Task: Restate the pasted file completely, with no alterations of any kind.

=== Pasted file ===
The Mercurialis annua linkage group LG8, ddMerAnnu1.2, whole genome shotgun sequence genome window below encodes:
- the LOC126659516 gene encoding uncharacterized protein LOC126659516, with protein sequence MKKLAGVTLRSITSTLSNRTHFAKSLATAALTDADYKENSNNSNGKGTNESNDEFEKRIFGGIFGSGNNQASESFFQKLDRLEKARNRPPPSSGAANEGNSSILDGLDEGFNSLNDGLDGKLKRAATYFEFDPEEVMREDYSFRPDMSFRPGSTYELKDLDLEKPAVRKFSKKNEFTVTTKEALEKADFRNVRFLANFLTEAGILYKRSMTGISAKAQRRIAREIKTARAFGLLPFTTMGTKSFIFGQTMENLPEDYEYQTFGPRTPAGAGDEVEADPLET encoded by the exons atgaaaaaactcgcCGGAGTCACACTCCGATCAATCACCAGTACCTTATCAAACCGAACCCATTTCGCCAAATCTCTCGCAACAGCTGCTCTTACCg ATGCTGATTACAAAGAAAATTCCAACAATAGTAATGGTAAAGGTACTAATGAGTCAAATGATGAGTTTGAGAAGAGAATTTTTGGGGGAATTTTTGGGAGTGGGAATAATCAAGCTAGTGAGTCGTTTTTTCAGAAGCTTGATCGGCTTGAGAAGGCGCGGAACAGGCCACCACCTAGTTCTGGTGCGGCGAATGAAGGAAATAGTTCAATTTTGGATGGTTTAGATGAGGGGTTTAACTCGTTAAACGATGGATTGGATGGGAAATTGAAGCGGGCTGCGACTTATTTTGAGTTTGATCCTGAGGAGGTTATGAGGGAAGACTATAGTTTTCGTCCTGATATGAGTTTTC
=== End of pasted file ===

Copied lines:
The Mercurialis annua linkage group LG8, ddMerAnnu1.2, whole genome shotgun sequence genome window below encodes:
- the LOC126659516 gene encoding uncharacterized protein LOC126659516, with protein sequence MKKLAGVTLRSITSTLSNRTHFAKSLATAALTDADYKENSNNSNGKGTNESNDEFEKRIFGGIFGSGNNQASESFFQKLDRLEKARNRPPPSSGAANEGNSSILDGLDEGFNSLNDGLDGKLKRAATYFEFDPEEVMREDYSFRPDMSFRPGSTYELKDLDLEKPAVRKFSKKNEFTVTTKEALEKADFRNVRFLANFLTEAGILYKRSMTGISAKAQRRIAREIKTARAFGLLPFTTMGTKSFIFGQTMENLPEDYEYQTFGPRTPAGAGDEVEADPLET encoded by the exons atgaaaaaactcgcCGGAGTCACACTCCGATCAATCACCAGTACCTTATCAAACCGAACCCATTTCGCCAAATCTCTCGCAACAGCTGCTCTTACCg ATGCTGATTACAAAGAAAATTCCAACAATAGTAATGGTAAAGGTACTAATGAGTCAAATGATGAGTTTGAGAAGAGAATTTTTGGGGGAATTTTTGGGAGTGGGAATAATCAAGCTAGTGAGTCGTTTTTTCAGAAGCTTGATCGGCTTGAGAAGGCGCGGAACAGGCCACCACCTAGTTCTGGTGCGGCGAATGAAGGAAATAGTTCAATTTTGGATGGTTTAGATGAGGGGTTTAACTCGTTAAACGATGGATTGGATGGGAAATTGAAGCGGGCTGCGACTTATTTTGAGTTTGATCCTGAGGAGGTTATGAGGGAAGACTATAGTTTTCGTCCTGATATGAGTTTTC